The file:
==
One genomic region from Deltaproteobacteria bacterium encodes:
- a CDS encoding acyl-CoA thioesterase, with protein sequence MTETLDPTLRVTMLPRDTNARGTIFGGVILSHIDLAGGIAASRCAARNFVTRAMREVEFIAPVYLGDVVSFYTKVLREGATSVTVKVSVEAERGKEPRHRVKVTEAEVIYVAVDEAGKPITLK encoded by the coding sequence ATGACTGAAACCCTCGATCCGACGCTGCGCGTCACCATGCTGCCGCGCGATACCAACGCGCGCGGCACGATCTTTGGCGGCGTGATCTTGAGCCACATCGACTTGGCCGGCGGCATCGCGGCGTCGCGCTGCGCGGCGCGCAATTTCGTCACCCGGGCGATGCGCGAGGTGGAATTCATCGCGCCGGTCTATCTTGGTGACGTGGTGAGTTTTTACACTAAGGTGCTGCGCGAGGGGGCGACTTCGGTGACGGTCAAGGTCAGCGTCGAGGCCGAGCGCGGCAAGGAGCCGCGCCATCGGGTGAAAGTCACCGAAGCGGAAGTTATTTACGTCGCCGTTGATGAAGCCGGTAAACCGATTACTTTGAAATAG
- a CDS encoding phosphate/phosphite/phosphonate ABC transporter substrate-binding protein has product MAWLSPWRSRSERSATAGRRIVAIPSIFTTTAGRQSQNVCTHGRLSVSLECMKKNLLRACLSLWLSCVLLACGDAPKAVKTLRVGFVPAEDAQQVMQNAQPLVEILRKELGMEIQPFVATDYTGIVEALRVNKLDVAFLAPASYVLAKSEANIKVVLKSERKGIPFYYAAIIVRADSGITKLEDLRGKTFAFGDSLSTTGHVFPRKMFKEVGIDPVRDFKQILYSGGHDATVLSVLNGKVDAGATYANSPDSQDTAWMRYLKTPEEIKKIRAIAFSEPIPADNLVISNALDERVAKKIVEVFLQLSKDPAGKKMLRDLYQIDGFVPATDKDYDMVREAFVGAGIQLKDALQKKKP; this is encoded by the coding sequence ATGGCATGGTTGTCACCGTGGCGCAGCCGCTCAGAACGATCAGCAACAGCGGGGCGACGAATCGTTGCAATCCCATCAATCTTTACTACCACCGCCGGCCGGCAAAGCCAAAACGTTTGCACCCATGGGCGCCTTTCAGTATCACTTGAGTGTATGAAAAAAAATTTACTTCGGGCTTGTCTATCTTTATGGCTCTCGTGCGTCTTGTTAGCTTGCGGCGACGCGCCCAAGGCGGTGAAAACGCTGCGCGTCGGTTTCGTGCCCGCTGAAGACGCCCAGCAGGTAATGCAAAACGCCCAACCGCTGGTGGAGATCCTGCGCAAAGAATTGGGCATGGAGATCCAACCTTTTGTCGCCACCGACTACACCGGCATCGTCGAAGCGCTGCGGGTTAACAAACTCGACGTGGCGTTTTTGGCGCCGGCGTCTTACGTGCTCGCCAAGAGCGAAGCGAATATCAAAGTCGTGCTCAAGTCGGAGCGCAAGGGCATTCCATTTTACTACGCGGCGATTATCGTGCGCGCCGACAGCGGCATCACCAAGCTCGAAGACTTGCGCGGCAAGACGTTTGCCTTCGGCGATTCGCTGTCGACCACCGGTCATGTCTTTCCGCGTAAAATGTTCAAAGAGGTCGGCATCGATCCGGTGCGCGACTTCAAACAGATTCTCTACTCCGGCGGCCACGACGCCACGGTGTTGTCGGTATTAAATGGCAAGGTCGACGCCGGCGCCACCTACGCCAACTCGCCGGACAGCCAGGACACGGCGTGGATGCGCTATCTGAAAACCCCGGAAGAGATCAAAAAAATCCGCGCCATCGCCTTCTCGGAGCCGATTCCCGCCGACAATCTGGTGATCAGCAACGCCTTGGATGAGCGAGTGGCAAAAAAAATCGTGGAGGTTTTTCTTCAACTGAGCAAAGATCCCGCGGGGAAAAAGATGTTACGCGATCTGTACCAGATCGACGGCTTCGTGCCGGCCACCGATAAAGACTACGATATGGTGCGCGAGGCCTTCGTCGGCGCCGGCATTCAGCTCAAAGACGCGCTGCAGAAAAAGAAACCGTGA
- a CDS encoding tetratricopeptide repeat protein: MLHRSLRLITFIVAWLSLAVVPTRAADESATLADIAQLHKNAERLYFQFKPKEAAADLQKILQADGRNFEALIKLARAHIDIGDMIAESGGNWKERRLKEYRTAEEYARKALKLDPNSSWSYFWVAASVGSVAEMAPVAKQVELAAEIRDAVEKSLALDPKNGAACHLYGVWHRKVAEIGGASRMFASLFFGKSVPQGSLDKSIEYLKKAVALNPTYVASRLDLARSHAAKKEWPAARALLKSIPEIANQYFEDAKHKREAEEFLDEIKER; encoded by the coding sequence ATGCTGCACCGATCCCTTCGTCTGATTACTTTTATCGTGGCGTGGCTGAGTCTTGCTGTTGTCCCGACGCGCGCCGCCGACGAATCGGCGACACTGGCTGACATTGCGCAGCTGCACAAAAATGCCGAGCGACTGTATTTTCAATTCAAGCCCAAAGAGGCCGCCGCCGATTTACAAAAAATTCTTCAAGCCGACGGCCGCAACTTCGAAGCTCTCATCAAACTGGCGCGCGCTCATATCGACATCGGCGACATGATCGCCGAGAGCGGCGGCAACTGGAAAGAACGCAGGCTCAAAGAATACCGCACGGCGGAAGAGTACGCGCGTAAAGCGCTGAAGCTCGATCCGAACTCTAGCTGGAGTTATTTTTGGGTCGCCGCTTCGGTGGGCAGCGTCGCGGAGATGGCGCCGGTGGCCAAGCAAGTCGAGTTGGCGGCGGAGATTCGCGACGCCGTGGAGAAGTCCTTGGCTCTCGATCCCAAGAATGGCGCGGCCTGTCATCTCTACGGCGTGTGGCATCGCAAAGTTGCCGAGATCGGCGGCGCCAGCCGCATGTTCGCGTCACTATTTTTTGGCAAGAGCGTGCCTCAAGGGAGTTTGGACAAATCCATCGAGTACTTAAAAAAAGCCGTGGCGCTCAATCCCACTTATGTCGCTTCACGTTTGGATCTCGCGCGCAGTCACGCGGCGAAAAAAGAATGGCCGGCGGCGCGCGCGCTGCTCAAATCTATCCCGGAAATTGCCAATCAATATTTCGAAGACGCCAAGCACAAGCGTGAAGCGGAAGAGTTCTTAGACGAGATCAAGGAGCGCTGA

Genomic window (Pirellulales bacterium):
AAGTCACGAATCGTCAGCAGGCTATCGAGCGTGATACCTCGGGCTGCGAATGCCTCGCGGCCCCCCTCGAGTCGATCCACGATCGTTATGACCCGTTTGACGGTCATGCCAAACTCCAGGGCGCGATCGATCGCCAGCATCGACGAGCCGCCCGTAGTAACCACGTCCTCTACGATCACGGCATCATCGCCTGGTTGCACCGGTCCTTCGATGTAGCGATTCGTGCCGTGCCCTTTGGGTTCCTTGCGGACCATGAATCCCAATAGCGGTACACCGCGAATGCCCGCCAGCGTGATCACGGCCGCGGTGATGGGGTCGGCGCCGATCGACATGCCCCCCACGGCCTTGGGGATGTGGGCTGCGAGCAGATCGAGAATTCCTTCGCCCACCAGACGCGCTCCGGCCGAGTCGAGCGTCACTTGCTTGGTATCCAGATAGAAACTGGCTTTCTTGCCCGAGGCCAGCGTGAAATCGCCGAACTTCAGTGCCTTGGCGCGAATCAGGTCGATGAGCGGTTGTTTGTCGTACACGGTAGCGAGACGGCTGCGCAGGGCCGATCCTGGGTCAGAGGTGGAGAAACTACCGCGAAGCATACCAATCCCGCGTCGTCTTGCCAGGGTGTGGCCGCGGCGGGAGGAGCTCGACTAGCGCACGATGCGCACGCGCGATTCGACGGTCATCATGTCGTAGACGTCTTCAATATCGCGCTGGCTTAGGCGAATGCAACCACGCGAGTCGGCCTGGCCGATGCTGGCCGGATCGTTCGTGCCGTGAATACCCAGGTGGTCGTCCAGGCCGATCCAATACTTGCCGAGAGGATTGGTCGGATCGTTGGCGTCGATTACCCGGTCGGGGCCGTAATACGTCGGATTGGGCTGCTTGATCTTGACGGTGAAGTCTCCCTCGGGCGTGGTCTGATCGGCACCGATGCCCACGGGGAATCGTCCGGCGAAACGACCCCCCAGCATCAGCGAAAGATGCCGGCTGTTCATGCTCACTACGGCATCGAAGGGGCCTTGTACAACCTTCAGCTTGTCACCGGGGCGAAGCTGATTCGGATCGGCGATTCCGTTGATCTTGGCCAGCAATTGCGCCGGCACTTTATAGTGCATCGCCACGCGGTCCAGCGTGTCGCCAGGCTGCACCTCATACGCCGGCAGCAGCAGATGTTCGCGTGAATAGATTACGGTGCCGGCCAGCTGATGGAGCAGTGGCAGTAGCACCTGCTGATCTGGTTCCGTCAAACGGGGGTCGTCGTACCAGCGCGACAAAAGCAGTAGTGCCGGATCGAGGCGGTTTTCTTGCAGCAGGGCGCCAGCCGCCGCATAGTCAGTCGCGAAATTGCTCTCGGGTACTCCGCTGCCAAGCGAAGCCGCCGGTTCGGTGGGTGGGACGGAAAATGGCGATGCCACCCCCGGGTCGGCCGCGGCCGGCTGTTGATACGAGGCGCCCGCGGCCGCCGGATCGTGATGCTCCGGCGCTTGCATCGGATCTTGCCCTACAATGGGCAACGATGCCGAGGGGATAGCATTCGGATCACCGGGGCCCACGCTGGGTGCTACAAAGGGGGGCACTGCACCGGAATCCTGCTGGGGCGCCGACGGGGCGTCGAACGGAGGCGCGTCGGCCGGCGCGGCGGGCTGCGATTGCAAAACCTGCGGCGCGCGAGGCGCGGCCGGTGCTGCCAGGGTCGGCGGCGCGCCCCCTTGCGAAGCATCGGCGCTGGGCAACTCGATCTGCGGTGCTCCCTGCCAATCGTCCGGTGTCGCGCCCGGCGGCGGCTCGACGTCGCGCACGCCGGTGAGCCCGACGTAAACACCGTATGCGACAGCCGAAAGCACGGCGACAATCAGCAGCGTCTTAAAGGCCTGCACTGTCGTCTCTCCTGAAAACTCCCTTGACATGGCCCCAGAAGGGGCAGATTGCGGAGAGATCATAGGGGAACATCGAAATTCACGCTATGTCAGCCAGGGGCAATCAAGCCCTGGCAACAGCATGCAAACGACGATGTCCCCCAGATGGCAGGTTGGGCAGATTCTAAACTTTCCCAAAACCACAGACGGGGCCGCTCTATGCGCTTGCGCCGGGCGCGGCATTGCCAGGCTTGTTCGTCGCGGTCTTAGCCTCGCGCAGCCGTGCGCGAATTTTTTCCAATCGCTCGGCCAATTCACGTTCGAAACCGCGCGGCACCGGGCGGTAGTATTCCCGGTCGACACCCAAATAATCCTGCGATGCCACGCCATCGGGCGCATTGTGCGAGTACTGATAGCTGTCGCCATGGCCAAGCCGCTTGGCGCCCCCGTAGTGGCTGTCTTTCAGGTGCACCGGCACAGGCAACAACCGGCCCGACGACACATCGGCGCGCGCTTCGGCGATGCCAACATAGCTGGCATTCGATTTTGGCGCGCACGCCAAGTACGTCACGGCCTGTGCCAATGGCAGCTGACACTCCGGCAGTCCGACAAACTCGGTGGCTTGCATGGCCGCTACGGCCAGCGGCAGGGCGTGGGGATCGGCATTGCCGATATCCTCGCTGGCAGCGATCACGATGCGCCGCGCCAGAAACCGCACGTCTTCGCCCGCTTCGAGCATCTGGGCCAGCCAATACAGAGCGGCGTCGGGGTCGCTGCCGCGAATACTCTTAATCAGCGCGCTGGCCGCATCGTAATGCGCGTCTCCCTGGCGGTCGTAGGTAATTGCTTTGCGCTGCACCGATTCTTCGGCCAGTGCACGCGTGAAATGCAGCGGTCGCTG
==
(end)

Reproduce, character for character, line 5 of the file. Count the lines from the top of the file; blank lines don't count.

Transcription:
Genomic window (Pirellulales bacterium):